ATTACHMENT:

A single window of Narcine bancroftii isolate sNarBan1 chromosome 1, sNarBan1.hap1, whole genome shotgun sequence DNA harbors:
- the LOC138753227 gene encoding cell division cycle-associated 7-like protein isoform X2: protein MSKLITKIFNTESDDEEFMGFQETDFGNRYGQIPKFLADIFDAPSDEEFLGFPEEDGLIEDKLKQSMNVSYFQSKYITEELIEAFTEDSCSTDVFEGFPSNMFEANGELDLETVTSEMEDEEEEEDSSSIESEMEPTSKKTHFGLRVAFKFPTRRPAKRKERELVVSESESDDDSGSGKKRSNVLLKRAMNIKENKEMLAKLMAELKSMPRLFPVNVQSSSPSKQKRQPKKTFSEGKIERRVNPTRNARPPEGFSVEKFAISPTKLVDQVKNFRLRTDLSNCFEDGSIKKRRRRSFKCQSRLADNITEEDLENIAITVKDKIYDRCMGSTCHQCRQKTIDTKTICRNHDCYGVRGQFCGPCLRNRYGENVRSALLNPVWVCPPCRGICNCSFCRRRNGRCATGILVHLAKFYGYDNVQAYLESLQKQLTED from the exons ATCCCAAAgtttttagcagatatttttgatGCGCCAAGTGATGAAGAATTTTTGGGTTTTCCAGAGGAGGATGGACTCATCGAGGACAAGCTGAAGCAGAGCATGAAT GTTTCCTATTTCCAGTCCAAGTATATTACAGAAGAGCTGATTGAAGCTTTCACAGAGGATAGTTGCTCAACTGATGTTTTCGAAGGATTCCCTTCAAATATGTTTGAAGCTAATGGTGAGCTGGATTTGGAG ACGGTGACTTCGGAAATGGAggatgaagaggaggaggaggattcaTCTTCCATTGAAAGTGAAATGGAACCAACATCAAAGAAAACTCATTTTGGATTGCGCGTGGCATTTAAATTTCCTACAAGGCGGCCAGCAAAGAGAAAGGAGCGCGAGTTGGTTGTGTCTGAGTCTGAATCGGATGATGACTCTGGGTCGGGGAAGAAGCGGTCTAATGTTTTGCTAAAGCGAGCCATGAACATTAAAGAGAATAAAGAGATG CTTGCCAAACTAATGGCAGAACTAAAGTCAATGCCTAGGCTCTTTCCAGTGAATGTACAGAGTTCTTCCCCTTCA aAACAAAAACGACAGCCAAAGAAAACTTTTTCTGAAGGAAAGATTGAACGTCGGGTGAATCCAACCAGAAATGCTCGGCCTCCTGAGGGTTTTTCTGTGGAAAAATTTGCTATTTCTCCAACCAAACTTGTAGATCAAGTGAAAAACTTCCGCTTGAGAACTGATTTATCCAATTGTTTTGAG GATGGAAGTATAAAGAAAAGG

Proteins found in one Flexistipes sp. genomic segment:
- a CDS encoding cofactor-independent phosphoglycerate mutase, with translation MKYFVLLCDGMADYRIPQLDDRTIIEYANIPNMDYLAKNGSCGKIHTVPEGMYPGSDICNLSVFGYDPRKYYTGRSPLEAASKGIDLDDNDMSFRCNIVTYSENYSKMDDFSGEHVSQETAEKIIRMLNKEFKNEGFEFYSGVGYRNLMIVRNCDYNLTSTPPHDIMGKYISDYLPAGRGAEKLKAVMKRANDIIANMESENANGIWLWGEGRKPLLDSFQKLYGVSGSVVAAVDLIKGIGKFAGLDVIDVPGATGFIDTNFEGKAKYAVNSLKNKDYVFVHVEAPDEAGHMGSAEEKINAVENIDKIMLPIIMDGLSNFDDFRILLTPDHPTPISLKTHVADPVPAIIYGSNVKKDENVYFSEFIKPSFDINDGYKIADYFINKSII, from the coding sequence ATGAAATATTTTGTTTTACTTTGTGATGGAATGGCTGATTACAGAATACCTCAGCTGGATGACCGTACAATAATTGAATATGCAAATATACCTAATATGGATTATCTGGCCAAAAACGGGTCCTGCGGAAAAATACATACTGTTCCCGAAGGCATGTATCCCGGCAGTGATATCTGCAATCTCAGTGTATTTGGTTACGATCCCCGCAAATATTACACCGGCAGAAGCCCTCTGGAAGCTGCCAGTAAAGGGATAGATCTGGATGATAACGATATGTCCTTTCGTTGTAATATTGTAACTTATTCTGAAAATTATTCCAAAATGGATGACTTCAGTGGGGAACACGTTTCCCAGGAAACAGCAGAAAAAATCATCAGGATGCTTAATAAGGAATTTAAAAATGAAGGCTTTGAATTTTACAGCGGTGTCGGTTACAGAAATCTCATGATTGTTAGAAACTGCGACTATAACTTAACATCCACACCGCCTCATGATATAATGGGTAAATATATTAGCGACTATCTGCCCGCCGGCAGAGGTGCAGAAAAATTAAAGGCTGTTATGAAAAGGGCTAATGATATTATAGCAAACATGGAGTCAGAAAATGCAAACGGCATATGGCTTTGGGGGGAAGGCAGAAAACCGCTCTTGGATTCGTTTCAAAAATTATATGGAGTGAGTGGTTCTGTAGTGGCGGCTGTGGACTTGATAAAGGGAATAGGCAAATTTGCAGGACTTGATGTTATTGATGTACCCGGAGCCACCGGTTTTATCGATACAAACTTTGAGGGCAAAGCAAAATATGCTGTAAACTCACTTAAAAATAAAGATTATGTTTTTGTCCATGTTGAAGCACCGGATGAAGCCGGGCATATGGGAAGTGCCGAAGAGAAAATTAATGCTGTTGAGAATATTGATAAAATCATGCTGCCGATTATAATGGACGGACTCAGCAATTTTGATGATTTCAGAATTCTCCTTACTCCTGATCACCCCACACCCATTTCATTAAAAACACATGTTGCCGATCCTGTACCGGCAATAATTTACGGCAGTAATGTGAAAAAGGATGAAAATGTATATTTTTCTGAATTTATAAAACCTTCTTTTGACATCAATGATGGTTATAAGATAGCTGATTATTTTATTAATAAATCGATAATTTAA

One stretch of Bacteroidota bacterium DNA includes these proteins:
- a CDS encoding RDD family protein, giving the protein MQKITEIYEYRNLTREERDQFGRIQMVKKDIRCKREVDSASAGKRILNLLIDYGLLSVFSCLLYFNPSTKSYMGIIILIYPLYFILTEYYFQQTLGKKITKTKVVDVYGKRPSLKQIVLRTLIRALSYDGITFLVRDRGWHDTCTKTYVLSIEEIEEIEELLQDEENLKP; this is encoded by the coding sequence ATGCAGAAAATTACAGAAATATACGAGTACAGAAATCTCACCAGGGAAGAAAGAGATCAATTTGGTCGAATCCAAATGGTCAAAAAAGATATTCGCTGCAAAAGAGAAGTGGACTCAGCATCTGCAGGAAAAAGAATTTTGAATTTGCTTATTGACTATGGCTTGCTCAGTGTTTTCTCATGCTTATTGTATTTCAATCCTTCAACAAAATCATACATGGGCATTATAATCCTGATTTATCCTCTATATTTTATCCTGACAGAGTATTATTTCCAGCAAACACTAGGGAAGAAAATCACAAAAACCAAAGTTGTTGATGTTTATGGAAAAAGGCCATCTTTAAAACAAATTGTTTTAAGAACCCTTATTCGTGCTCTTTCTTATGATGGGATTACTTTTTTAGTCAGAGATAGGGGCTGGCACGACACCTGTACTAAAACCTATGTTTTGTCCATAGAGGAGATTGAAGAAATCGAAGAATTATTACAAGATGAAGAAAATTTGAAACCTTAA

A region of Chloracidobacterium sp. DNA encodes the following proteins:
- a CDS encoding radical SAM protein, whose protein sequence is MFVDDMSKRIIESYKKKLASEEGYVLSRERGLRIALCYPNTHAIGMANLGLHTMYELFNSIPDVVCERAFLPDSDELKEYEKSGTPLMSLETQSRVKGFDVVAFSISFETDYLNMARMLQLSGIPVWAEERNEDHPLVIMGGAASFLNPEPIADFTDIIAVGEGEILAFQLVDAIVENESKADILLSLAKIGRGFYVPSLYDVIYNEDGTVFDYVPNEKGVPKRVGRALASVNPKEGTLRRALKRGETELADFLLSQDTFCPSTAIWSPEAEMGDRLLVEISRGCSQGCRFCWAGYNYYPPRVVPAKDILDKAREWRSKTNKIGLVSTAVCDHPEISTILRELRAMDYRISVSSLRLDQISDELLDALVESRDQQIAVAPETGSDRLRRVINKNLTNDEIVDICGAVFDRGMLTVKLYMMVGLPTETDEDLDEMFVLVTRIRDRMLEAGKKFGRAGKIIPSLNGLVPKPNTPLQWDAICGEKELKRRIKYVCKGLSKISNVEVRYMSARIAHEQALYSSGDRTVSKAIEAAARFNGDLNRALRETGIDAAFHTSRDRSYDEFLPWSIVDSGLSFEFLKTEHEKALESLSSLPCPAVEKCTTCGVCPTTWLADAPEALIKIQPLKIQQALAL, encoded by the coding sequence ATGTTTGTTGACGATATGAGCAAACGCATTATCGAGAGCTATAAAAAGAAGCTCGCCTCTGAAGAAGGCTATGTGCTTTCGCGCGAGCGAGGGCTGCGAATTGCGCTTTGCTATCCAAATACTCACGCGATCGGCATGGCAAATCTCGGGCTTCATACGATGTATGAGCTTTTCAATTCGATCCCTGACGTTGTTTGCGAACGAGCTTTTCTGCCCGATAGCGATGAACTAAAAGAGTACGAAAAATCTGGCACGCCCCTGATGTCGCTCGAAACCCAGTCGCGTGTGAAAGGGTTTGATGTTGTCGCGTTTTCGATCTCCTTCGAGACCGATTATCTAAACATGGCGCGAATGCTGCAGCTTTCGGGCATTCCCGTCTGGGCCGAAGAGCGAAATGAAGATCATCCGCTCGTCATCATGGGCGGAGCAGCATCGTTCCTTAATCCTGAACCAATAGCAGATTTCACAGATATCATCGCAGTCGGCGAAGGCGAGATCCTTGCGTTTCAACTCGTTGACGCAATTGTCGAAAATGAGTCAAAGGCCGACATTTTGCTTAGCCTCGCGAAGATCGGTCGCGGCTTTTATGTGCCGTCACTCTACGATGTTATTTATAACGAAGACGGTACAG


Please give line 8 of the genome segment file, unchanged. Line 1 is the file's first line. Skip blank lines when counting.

- a CDS encoding radical SAM protein, whose protein sequence is MFVDDMSKRIIESYKKKLASEEGYVLSRERGLRIALCYPNTHAIGMANLGLHTMYELFNSIPDVVCERAFLPDSDELKEYEKSGTPLMSLETQSRVKGFDVVAFSISFETDYLNMARMLQLSGIPVWAEERNEDHPLVIMGGAASFLNPEPIADFTDIIAVGEGEILAFQLVDAIVENESKADILLSLAKIGRGFYVPSLYDVIYNEDGTVFDYVPNEKGVPKRVGRALASVNPKEGTLRRALKRGETELADFLLSQDTFCPSTAIWSPEAEMGDRLLVEISRGCSQGCRFCWAGYNYYPPRVVPAKDILDKAREWRSKTNKIGLVSTAVCDHPEISTILRELRAMDYRISVSSLRLDQISDELLDALVESRDQQIAVAPETGSDRLRRVINKNLTNDEIVDICGAVFDRGMLTVKLYMMVGLPTETDEDLDEMFVLVTRIRDRMLEAGKKFGRAGKIIPSLNGLVPKPNTPLQWDAICGEKELKRRIKYVCKGLSKISNVEVRYMSARIAHEQALYSSGDRTVSKAIEAAARFNGDLNRALRETGIDAAFHTSRDRSYDEFLPWSIVDSGLSFEFLKTEHEKALESLSSLPCPAVEKCTTCGVCPTTWLADAPEALIKIQPLKIQQALAL, encoded by the coding sequence ATGTTTGTTGACGATATGAGCAAACGCATTATCGAGAGCTATAAAAAGAAGCTCGCCTCTGAAGAAGGCTATGTGCTTTCGCGCGAGCGAGGGCTGCGAATTGCGCTTTGCTATCCAAATACTCACGCGATCGGCATGGCAAATCTCGGGCTTCATACGATGTATGAGCTTTTCAATTCGATCCCTGACGTTGTTTGCGAACGAGCTTTTCTGCCCGATAGCGATGAACTAAAAGAGTACGAAAAATCTGGCACGCCCCTGATGTCGCTCGAAACCCAGTCGCGTGTGAAAGGGTTTGATGTTGTCGCGTTTTCGATCTCCTTCGAGACCGATTATCTAAACATGGCGCGAATGCTGCAGCTTTCGGGCATTCCCGTCTGGGCCGAAGAGCGAAATGAAGATCATCCGCTCGTCATCATGGGCGGAGCAGCATCGTTCCTTAATCCTGAACCAATAGCAGATTTCACAGATATCATCGCAGTCGGCGAAGGCGAGATCCTTGCGTTTCAACTCGTTGACGCAATTGTCGAAAATGAGTCAAAGGCCGACATTTTGCTTAGCCTCGCGAAGATCGGTCGCGGCTTTTATGTGCCGTCACTCTACGATGTTATTTATAACGAAGACGGTACAG